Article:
Rhoda Odongo and Ileen Streefkerk, together with IVM colleague Tim Busker, are currently in Kenya for the Down2Earth project fieldwork, which will run for 2 months. We were joined by Anne van Loon in the first 2.5 weeks. We visited several stakeholders, mainly governmental institutions in agriculture, environment, climate and water sectors. Additionally, we were also able to visit some ongoing NGO projects in Isiolo county, Kenya. These were very insightful meetings.
For example, we learnt about the Water Resource User Associations (WRUAs). The WRUAs manage, support and supervise up and downstream water use in association with the Water Resources Authority. Upstream water users are a combination of small- & large-scale farmers who use the water mostly for irrigation purposes, while downstream water users are mostly pastoralists who use water for livestock. Often in times of drought conflicts happen, to prevent and reduce this, the WRUAs were created. They make sure that there is no illegal abstractions and manage water rationing along the different streams (i.e. allocate specific river sections to be used on specific days of the week by the communities)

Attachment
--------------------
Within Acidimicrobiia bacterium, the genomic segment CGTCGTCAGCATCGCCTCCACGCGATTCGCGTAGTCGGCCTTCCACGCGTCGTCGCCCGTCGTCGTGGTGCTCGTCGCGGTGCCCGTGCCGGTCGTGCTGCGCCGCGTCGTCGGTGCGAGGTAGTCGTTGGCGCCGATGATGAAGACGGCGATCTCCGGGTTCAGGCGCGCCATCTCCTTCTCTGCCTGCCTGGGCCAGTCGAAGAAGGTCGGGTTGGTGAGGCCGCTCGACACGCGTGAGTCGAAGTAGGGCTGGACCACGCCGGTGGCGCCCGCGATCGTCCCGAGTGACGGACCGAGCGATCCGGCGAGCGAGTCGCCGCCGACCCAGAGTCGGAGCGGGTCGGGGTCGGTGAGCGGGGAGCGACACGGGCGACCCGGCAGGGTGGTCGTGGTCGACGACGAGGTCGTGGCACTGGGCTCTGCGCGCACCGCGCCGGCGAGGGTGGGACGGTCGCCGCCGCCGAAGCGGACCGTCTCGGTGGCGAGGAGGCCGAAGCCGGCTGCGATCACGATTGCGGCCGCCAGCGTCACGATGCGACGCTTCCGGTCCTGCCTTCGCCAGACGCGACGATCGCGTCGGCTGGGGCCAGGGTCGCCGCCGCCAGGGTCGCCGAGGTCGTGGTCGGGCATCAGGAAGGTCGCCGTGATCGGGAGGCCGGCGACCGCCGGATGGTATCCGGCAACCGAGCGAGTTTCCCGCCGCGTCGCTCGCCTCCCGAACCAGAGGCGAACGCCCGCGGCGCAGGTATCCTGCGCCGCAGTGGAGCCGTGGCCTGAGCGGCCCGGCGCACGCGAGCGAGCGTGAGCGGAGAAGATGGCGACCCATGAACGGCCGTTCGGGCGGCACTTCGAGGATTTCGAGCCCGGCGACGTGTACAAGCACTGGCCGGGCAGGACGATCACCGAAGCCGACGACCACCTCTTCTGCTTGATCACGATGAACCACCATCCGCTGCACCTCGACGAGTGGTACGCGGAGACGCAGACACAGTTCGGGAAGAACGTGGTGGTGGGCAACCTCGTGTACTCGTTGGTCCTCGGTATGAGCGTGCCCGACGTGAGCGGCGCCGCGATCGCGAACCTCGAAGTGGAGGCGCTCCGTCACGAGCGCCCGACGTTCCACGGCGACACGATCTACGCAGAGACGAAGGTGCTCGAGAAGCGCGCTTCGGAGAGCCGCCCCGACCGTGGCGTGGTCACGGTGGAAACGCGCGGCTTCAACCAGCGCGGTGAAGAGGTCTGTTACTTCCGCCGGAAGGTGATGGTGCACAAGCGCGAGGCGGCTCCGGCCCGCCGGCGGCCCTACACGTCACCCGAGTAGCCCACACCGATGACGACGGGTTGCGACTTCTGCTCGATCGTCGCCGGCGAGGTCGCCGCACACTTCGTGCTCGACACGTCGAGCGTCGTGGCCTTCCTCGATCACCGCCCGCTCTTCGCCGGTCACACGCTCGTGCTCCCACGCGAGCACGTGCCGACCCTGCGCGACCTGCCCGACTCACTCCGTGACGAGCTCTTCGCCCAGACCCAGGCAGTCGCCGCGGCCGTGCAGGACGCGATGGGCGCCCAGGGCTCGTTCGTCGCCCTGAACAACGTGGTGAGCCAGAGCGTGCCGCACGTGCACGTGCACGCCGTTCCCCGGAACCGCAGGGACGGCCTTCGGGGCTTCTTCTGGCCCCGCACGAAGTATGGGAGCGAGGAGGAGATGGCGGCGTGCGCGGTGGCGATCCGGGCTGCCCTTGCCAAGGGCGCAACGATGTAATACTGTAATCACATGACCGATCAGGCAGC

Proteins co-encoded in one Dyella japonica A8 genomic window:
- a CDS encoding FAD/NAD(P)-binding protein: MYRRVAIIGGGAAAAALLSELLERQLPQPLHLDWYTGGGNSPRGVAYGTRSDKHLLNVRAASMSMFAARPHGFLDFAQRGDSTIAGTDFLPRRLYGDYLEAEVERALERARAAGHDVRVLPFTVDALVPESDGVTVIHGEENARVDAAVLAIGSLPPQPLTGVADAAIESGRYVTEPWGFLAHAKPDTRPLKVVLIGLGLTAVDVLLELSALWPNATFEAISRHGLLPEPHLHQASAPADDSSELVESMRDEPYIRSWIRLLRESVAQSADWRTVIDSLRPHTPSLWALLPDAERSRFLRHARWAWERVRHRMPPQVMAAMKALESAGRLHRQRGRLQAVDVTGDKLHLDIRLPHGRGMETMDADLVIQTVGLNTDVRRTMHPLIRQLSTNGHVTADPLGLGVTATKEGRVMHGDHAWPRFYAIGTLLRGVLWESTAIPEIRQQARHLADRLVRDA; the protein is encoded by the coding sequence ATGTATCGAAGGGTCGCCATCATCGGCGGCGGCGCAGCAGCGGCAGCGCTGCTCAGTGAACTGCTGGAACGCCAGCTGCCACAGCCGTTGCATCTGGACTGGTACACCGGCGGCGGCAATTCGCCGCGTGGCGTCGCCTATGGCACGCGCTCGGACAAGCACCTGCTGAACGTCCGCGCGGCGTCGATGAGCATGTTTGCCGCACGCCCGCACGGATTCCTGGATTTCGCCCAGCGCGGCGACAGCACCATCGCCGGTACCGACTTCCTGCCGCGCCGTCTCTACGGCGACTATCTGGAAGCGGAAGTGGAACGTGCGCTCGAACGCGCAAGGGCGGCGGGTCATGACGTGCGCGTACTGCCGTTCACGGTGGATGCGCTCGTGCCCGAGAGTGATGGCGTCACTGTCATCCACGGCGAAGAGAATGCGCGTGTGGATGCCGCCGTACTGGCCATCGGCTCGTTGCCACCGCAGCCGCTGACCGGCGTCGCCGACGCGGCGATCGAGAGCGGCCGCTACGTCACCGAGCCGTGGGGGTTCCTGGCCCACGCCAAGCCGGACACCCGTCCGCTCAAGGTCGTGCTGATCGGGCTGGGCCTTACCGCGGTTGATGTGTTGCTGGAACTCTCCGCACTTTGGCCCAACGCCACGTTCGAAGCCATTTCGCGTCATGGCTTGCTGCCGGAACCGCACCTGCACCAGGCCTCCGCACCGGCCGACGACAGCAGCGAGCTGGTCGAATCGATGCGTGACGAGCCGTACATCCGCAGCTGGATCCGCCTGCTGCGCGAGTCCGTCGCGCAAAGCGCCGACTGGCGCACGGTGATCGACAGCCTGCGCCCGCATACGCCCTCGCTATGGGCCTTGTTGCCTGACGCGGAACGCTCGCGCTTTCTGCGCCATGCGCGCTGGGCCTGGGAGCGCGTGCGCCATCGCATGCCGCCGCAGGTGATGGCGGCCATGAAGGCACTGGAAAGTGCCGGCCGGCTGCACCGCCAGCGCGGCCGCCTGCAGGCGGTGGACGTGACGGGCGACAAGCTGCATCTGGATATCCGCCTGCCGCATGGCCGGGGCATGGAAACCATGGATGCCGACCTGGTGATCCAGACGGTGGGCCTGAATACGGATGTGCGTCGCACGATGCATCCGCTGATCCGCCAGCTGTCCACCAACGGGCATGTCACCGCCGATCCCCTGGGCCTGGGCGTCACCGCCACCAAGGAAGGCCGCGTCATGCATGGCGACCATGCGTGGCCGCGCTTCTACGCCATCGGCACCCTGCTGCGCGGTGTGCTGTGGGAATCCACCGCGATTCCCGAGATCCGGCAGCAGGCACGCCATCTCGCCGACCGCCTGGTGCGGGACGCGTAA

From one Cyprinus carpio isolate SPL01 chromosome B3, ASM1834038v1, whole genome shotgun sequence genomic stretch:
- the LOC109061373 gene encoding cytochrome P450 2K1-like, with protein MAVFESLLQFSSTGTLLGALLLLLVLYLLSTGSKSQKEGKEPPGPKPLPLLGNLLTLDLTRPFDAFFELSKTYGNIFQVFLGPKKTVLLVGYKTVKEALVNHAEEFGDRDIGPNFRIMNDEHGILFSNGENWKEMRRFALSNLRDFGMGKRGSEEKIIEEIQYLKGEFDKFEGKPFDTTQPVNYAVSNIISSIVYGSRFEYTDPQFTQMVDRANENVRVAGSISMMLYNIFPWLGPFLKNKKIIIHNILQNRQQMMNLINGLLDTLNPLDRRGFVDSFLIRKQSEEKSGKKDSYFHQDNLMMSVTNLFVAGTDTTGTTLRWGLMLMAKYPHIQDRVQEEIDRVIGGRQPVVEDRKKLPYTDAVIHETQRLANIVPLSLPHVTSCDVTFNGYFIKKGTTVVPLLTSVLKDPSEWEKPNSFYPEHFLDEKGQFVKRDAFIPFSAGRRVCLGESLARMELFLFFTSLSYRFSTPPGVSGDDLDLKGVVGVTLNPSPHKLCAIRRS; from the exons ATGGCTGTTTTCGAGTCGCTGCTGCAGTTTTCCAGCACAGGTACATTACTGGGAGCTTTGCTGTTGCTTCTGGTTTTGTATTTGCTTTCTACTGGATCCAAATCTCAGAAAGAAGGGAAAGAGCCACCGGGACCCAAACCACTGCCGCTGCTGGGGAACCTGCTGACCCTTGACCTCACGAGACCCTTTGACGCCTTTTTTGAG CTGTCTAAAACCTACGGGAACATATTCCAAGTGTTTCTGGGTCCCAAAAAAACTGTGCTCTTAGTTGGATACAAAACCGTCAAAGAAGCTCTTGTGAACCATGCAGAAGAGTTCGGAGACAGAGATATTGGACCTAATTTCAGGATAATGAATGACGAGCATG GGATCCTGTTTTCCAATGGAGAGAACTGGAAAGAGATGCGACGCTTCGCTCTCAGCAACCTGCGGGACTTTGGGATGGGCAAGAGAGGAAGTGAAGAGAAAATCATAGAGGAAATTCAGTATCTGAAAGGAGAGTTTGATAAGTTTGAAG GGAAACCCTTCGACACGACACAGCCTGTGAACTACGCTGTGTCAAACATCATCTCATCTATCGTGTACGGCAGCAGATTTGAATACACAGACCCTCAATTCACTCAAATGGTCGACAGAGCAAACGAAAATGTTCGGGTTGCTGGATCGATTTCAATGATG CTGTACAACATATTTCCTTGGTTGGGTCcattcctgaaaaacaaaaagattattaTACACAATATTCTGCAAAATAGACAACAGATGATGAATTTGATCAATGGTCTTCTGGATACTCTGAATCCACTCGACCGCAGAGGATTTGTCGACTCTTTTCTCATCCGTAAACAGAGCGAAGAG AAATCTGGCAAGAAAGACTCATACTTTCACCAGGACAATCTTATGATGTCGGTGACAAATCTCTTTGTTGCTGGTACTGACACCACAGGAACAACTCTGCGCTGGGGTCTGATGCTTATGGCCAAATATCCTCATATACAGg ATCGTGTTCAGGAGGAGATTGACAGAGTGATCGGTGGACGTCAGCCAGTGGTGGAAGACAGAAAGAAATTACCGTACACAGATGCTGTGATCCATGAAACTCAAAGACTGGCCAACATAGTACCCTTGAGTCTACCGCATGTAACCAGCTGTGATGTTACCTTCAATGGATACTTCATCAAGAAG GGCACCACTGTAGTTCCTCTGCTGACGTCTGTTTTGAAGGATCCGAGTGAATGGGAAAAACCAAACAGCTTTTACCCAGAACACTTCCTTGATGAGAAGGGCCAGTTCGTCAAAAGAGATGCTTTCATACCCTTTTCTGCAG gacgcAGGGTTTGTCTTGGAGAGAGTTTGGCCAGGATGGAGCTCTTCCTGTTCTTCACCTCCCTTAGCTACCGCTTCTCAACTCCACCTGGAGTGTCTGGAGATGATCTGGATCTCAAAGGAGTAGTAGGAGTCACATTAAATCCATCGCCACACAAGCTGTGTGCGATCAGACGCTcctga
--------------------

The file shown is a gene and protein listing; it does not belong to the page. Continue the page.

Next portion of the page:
We also met the National Drought Management Authority (NDMA), key institution in the coordination and forecasting of drought events and response in the 23 ASAL areas. On a monthly basis they collect data from 30 households per sentinel site (3 or 4 sentinel sites located per county) to monitor the drought conditions and impact at grassroot level. This is a “goldmine” for our research. We were able to developed the start of a close collaboration, for example there will be follow up meetings with NDMA every 6 months to discuss our research progress and collaboration areas.
This week we are at the Greater Horn of Africa Climate Outlook form (GHACOF) in Mombasa. This is an important climate outlook for the March-May rainfall as most likely a fourth bad rainfall season will be predicted. This forecast is expected to lead to extreme food insecurity situations in the region. Let’s hope early warning will lead to early action..